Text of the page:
California, John Charles Fremont, United States discussed on 1947: The Meet the Press Podcast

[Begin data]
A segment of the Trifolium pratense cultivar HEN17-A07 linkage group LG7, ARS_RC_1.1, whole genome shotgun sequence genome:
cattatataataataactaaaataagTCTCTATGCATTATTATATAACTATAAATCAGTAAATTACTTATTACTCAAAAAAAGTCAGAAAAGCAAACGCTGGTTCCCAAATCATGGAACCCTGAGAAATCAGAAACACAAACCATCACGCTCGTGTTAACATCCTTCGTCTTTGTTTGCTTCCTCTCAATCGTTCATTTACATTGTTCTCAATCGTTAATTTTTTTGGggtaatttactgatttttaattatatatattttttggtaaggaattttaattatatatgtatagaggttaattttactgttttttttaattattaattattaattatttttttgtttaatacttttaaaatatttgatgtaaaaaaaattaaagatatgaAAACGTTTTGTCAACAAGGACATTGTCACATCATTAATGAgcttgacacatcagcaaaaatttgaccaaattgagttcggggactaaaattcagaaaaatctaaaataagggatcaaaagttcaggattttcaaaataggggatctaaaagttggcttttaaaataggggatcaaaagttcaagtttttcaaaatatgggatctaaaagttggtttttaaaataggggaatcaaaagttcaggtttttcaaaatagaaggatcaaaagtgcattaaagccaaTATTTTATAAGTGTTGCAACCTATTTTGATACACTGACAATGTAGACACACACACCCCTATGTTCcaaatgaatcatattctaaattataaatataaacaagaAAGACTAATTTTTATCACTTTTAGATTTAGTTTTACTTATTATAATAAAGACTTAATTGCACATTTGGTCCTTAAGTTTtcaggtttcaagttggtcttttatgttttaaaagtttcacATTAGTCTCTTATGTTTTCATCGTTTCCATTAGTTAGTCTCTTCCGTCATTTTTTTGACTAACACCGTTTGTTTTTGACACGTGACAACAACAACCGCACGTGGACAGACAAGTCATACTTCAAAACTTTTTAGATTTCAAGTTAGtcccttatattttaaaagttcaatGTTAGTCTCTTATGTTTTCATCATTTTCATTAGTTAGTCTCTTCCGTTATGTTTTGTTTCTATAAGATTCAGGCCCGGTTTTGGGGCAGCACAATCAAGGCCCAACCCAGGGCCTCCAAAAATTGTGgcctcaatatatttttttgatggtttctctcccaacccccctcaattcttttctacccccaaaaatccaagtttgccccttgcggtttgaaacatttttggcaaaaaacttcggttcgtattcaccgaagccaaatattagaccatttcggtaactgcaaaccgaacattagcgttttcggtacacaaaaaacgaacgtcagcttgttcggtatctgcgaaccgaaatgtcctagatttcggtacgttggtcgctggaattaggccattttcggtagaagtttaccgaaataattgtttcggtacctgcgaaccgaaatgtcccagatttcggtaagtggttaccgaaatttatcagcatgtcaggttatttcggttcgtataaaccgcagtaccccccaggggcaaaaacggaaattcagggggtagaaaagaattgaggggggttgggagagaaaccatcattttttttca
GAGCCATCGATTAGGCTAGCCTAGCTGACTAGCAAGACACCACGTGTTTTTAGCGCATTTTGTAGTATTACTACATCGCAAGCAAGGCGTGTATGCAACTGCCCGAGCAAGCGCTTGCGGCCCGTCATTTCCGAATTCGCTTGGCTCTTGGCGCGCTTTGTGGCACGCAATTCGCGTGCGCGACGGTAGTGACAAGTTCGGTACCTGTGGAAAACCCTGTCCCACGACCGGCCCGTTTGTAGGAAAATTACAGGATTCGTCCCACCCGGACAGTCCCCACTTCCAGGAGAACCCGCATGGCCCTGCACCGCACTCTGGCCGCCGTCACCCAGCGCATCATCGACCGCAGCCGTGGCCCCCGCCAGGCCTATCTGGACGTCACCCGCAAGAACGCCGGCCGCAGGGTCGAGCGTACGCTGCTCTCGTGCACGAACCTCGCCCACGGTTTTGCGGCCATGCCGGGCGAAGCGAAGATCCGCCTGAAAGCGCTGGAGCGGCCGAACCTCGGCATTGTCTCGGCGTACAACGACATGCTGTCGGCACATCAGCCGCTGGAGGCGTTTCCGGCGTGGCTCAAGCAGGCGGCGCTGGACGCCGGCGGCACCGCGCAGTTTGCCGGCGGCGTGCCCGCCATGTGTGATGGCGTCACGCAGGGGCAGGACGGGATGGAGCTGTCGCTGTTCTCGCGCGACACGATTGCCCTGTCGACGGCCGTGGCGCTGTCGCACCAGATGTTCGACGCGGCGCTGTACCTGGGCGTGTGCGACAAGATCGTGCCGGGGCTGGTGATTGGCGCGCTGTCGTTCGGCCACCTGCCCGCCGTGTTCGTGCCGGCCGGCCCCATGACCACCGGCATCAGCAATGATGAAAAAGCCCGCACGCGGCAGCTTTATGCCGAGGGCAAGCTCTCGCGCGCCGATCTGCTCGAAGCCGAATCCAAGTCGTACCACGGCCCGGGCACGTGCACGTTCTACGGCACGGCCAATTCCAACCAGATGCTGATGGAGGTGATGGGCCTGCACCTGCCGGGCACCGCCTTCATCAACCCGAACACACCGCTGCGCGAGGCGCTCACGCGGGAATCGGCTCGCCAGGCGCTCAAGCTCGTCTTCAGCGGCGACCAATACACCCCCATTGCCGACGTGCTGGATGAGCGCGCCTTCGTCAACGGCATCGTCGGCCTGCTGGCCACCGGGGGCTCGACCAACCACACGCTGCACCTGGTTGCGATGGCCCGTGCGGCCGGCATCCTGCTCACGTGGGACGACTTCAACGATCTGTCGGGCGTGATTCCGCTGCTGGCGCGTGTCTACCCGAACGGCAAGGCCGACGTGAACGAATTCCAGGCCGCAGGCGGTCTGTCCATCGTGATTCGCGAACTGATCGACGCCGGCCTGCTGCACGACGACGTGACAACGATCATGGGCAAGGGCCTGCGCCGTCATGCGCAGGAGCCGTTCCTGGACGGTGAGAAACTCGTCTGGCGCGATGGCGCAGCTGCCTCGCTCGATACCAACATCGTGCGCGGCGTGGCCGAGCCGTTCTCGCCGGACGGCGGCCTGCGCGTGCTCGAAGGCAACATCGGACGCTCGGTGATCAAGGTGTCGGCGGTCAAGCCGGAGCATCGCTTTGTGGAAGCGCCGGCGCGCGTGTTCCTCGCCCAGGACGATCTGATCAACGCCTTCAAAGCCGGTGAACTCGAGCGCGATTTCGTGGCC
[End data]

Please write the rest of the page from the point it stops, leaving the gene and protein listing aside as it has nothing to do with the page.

Politics before the first ever impeachment. How do you like that tees? That is what's coming up next next crazy American politics before we ever started impeaching. President Steve INSKEEP. Hey It's Chris Hayes. Sometimes it's good to just take a step back from the day to day onslaught of news and take our broader. Look at the issues. That's what I'm doing each week. Amai podcast why is this happening. Were exploring topics ranging from school segregation to climate change. Well the way that I think of it is climate change will be to the twentieth century. What maternity west us the nineteenth century? It'll be the central subject of questions about economic justice. Everything you care about in the world will be affected by climate and digging deep with guests uniquely qualified to analyze ause issues from mass incarceration to race relations as you know for the first time in our history at the national level whites are on the verge of losing their majority status in twenty years. And I think it's no coincidence that our politics are getting more tribal. Join me for. Why is this happening? New episodes every Tuesday. Wherever you get your podcasts joining me now is Steve? INSKEEP is a real treat for me host of NPR's morning edition. His latest book is called Imperfect Union. How Jesse and John Fremont map the west best invented celebrity and helped cause the civil war? It's newly out this week. It has some interesting historical parallels today. And I'll just be honest Steve. I'm in the middle reading about Leland Leland Stanford is so it really scratched my h. Let's graphic timing. I just I felt a dearth of lack of knowledge of the American West. And now I feel like between the book I'm meaning on Stanford in this. I am in much better shape. A treat for me to be here. By the way chuck And Yeah Leland Stanford this guy. What was founder of California founder of the Central Pacific? Civic Railroad Governor of California all these important things John Charles Fremont one of the main characters of this book is also ineffective founder of California. He's he's the guy who claimed credit it's a little more complicated reality. But claimed credit conqueror of California do we also because he was the first nominee for president of a fledgling third party called the Republican Lucan Party. Yeah do economists founder of the Republican Party or not I would. I would go there but I would be careful about it. Because he someone they reached out and grabbed as a a symbol of their movement. He had not been. This is a party that was founded to oppose the spread of slavery. He'd not been a major anti-slavery thinker he'd not been a major anti anti slavery activists in fact he had to go and Polish his anti slavery. Credentials a little bit to fit the moment but he was. Somebody was considered this great national hero of the Mexican war of the Mexican war and of the exploration of the West and was considered to be this just really brave guy guy with great fortitude and judgment who would bring the different parts of the coalition Together. Help bring people mean the best part that I like about reading any the the best books in yours. Does this really well about reading any about anybody. That's more than one hundred years old is setting the scene. Yeah of America. What's it like to be there? It's so remarkable to me to remind people that it is only only been. It's been less than two hundred years that the West essentially became America. Yes all right this was loosely a Mexican territory but did they fully. Nobody really controlled. It was territory. Yes this belong to native peoples. We're we're talking here about what what. The Mexicans called Alta California which was actually California Nevada Arizona parts of some other states and enormous an empire of itself and their various native nations out there. And there's really a few thousand I think maybe the number was eight thousand Mexican colonists who had taken over little parts of it and we're trying to control it and the United States understood how loosely it was held and reached out to grab it. We had three competing things happening. All at the same time. Right there was. There was always a movement in the country of manifest any. Yes then there was the discovery of gold and it seemed to accelerate everything and when does it accelerate Fremont it made him rich. This is a guy who with the aid of his wife is a huge part of the story. As I'm sure we'll discuss US Went to Mexican controlled. California began the process of taking it over. Just as the Mexican war was beginning The war between which between the United States and Mexico is beginning. He didn't even know it at the time. Because of bad communications he became this huge hero. He also obtained real estate as Congress tend to do and honoring wondering land. Somehow they end up owning some of the land and then how do they decide that they own the land clubbing. I love as multiple people would have claims on these pieces of land. It was totally true. And in this case you had a Mexican former governor who realized his side was on the way out and he had a somewhat dubious claim to a vague vague but immense chunk of California something larger than the island of Manhattan and he sold it to John Fremont for three thousand dollars and then in eighteen forty nine Fremont allowed some Mexican migrants to go dig for gold on the land because the gold rush had begun and they made him fantastically tactically wealthy without him having to do very much of anything and that became yet another part of the fame of this incredibly famous person that he was a hero. Ro He was here. ROIC that had such great fortitude that he was involved in the westward expansion of the country and he was also involved in the wealth of the country and got some of it for himself. So so in a setting up here. Because you explain how it happened. How why why did he become the celebrity? There's plenty of people who could have been celebrity by. That's totally in California in that period of time. Why damn that's totally true? There were a lot of people who were involved in the exploration of the West and we should be clear what we mean by that the white expiration of the West or the American. If you WANNA say man okay I sure as opposed to that the natives and other people who were there Mexican certainly explored it as well certainly true. In fact a lot of the West West was known but it had not been codified. It had not been as well mapped as it could have been and it needed to be promoted and this is the thing that is really modern about this story. Chuck to me one of the things. John Charles Fremont was acting at the behest of his father-in-law a powerful senator who wanted to take over the west who wanted to take over Oregon which was disputed territory with Britain and he believed that the way that Americans took over territory was by settling it not by seizing it in a war necessarily just by putting people there until it was in the Middle East that I've heard people people bring up this this This analogy Quite a lot and and that's you can certainly have a big argument about that. I will refrain for the moment but in any case people do try had to make that comparison. And this is what Thomas Hart Benton. The senator believed about Oregon and he understood that the way to get people to settle it was to promote the idea. Jeff settling it and so he got his son in law who was an army officer assigned to two missions along the Oregon trail to map it so that it was better understood To write these reports which became like guides on how to settle in the West and they were also really evocatively written really powerfully written with beautiful full descriptions and they would be excerpted all over the country newspapers and published as popular books and he became in effect a best selling writer after two. Who is promoting this idea of Oregon? You paint this wonderful picture in Saint Louis that I can't you know th there's a reason it was the gateway to the West. I know now people go Saint Louis Gateway to the West you know. They think that it's like middle of the country it. Yeah it was the city United States at one time and like I put it this way. You do such a job of painting a picture and I guess these came from these letters in some cases race and this is where Fremont's wife life and the daughter of the senator coming. Yeah absolutely. Jessie Benton Fremont is connected with a Saint Louis connected with Virginia where her mother's family came. I'm from and above all connected with Washington DC. Her father was one of the first two United States senators from the brand new state of Missouri which became a state in eighteen twenty anyone he then remained in the US Senate for thirty years and took it upon himself to effectively represent the entire American West. There was this whole area the Louisiana purchase the rest of it beyond Missouri that had not been formed in the states or territories and he he just owned it effectively and said it's mine. I represented all all and I want it all settled and he wanted he had this wild ambition which is another way that this story is so modern. He had this ambition that he was going to make Saint Louis which we yes the middle of the country into an absolute center of Global Commerce. Because he was going to create a trade route over the rocky mountains onto the Pacific and onward to Asia and he believed that if there was a good trade route with an American seaport on the Pacific that that would be a better and safer route to canton John which was the trading port of China then the British had for example and so he had this parochial idea that was also this vast globalizing idea. He's anticipating supporting the enormous trade with China that we have to this day yes. I'm trying to picture eight two thousand mile like city in Saint Louis to have stretch it sport abroad. What do you know he envisioned a trail? There are other people who had this idea. Thomas Jefferson had an idea. There must be some waterway. That would take people out with look for what was called the northwest passage up in the Arctic but Thomas Hart Benton was the guy who was going to do it all right. You didn't write this book though to give us the interesting tale of of John and Jessie Fremont just because it's an interesting tale there are some parallels to now and this is where a lot a lot of political junkies as an historians world trying to figure out. Where are we? Yeah in the American story and are we. We all assume we are repeating history are we are we you know you look at President. Trump been the idea of America. I it's like I remember that version of the Republican Party's in the twenties and thirties We look at the disruption of the nineteen fifties and fake news and the McCarthy era that feels similar similar. I've heard this argument about eighteen fifties in the pre-civil war and this is the argument. You're making what is it about this era. That you believe is so connective in in some way to what we're experiencing today and what are we. What should we learn from this? I want to be careful and you know this already chuck. We don't want to overdo these analogies. Nothing is exactly the same. I do focus a lot on the eighteen fifty six presidential election And in making that comparison with twenty twenty. I don't WanNa say we're just a few years from a civil war. I don't know what we're a few years from. But if we look at the eighteen forties and fifties we see a period in which the national identity. We're now arguing. Over was being formed and the very shape ape of America was being formed. We just described the conquest of California that created the border that we're now arguing. Globalization argument was globalization argument. You realize when you think think about it that the United States became part of Latin America by taking over the northern portion of it and that became part of our identity even though our predecessors is at that time many of them were uncomfortable. Didn't know what it meant. There was a huge argument about race in those days because of slavery there was a huge argument about whether even free African Americans were citizens or would be considered desirable at all by their white neighbors. There was a huge argument about immigration. There was a massive movement movement a nativist movement against immigrants that was reshaping politics that destroyed one of the major political parties called the whigs. And you had these secret societies that no nothing no. Nothing's as what they were called because they were supposedly they would tell if asked about their organizations they would say I know nothing I I learned in my research that some of these orders were so secretive that some of the members didn't actually know things like the more junior members wouldn't even be told the name of the organization his Asia until they got more senior but they became more and more influential and gradually more public and they were arguing in favor of what they called. Native Americans Americans by which they didn't mean India not the way we described native American white people who had been born in the United States and who wanted to press against immigrants and they had some impulsive who themselves within a generation. Yes but there's A. There's a lot of impulses here that will feel familiar. They were particularly concerned. -cerned about immigrants voting. There were lots of proposals to make immigrants. Wait twenty one years before they After they got fascinating about it. And I've felt this way I mean one of my favorite nuggets gets about the Garfield presidential election about immigration and about Chinese immigrants. Yes you know. What the Chinese Electoral Votes California? Where we're decided on that on that issue hugh what it is the? What's interesting? Is this new Republican Party. And this is where it's even more familiar with the current Republican Party. This new Republican Party. It was formed as an abolitionist movement. But it wasn't because.